I do share the irritation with unsupportive colleagues. We had an event here recently where we did a bit of recorder playing.......none of my group came to listen to even a minute of what we were doing.
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#10 jacobvaneyck

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Posted 03 October 2007 - 16:53

QUOTE(anacrusis @ Oct 2 2007, 05:32 PM) View Post

I found a duetting partner through one of the lecturers at the university here, but felt very shy about approaching her to play (and was relieved that she seemed to be as shy as I felt!).


And I still remember when I joined you two a couple of times when I was over there. Was good fun. smile.gif Don't really know any serious recorder players around here apart from the university Baroque ensemble. Havn't tried the SRP.

I'm not sure you can be excluded just for being 'too good'. Surely if you are keen enough you will play whatever is put in front of you, and move up when you have enough playing experience. Would be like advertising a job saying you must not have a degree but have not more than a few Standard Grades. At least it doesn't seem as age restricted as most things where the lower groups are generally only for school kids.
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#11 sarah-flute

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Posted 03 October 2007 - 17:03

It is quite possible to end up not being considered for a job because one is "too qualified" - it is often assumed that someone who is "too qualified" will only be wanting the job on a temporary basis, and therefore it's not worth the time and effort to train them up.

Someone may be keen enough to play whatever is put in front of them, but it doesn't mean that others realise that, sadly.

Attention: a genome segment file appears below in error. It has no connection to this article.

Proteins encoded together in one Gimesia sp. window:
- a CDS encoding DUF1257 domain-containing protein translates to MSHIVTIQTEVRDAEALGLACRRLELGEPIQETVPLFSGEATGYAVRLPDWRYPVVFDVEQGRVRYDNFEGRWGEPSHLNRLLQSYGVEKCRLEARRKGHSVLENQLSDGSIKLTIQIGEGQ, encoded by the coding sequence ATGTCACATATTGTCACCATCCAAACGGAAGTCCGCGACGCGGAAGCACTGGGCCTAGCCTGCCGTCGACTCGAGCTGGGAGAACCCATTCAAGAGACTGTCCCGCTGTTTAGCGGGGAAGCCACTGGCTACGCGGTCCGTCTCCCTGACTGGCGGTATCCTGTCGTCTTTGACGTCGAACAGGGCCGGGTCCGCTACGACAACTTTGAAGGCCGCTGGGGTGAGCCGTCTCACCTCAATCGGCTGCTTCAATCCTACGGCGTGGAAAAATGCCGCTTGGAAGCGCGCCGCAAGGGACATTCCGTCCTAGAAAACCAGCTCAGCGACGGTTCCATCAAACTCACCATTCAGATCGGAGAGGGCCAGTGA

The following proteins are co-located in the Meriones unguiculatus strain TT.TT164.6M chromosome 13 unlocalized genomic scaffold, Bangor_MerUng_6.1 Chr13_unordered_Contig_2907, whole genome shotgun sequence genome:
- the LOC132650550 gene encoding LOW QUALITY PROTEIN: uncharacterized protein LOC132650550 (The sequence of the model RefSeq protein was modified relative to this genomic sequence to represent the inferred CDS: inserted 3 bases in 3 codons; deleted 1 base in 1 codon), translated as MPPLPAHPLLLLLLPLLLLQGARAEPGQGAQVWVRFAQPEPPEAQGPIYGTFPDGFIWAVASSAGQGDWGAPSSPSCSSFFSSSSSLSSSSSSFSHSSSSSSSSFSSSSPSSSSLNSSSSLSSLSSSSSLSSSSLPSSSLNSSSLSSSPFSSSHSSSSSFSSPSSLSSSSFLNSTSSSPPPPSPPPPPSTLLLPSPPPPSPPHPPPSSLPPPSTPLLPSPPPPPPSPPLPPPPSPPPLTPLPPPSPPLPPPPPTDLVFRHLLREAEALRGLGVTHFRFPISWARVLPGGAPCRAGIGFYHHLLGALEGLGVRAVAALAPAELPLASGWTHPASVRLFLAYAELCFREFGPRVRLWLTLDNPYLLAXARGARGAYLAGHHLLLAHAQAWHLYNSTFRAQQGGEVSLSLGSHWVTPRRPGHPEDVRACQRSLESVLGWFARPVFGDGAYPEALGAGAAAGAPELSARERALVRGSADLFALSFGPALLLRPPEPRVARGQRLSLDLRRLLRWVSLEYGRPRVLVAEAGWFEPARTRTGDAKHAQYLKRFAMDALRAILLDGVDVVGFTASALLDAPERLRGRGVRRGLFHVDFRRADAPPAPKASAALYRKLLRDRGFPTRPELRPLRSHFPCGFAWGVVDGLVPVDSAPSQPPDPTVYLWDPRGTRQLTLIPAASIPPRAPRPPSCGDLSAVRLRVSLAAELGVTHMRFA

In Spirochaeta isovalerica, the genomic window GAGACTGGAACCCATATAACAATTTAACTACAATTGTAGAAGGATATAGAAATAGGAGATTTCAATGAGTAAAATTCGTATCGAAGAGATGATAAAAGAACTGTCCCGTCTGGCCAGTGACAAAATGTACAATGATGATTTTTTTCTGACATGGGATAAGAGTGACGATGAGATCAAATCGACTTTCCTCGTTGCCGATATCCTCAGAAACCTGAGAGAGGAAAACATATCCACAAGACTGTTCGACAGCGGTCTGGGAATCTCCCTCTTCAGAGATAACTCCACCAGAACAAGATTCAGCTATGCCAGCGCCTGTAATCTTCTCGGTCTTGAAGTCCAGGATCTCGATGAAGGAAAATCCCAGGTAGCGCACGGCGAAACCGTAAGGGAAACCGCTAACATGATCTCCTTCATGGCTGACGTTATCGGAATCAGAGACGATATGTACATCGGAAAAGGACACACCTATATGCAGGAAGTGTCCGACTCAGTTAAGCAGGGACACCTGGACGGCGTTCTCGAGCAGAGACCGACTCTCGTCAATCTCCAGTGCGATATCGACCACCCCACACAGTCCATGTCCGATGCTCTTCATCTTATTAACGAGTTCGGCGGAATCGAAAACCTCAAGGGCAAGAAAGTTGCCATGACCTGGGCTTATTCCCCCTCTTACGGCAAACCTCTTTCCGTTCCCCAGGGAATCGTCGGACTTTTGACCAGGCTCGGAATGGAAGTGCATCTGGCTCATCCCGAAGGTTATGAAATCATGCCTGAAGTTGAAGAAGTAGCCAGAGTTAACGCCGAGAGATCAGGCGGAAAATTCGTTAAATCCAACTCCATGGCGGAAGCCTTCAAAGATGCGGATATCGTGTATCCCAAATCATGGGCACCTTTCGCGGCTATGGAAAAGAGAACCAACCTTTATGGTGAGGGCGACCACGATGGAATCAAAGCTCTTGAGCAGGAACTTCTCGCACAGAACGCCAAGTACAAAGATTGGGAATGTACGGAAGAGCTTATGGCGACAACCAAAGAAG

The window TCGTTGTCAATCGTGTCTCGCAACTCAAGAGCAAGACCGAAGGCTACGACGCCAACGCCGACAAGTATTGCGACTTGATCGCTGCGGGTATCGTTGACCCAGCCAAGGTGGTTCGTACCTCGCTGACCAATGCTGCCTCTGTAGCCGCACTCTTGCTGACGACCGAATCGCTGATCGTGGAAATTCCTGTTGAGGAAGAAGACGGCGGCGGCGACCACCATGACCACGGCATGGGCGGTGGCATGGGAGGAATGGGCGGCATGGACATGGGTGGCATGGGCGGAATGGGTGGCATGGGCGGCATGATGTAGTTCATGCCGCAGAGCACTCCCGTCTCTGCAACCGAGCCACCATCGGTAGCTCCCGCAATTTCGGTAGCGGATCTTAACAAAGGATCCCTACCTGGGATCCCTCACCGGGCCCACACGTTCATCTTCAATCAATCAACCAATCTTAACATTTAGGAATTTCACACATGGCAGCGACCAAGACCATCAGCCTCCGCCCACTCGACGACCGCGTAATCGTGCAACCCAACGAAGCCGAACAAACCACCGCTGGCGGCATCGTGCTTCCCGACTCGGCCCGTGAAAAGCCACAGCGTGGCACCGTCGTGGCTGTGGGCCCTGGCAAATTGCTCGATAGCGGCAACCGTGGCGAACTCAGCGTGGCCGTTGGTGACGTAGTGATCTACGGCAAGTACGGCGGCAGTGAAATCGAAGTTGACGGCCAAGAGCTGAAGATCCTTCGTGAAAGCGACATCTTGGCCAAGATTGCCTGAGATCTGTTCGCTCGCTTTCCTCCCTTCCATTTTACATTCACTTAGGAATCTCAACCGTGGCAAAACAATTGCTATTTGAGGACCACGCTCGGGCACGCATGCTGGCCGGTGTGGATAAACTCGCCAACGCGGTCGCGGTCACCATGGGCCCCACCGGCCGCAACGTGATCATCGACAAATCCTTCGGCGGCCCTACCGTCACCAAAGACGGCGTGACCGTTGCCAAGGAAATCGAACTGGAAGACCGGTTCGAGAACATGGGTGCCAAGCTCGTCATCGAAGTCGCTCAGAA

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#12 anacrusis

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Posted 03 October 2007 - 17:31

That is exactly what I meant. Asking others always seems to involve a bit of scouting around to find out if everybody would be as comfortable as everyone else with what is being played - and adult learners in particular often find it difficult to have an objective idea of their playing level, unless they've been doing exams. I know a bunch of students does sometimes get together for some baroque music here, but they don't ask me along; from other discussions with them I think they assume I'm more advanced than I am, again because I'm so much older - and I feel embarrassed to put myself forward because I don't want to cramp their style..because I'm so much older! rolleyes.gif

Neil - yes, the trios were fun, weren't they? Particularly swapping round parts until we'd all three of us played each one - and surprising how difficult it was to play the second line....I'm hoping to get that Scarlatti out again soon when I visit my friend down south - not only can she drum up another recorder player, but she even has a tame gamba player for some extra oomph in the bass biggrin.gif .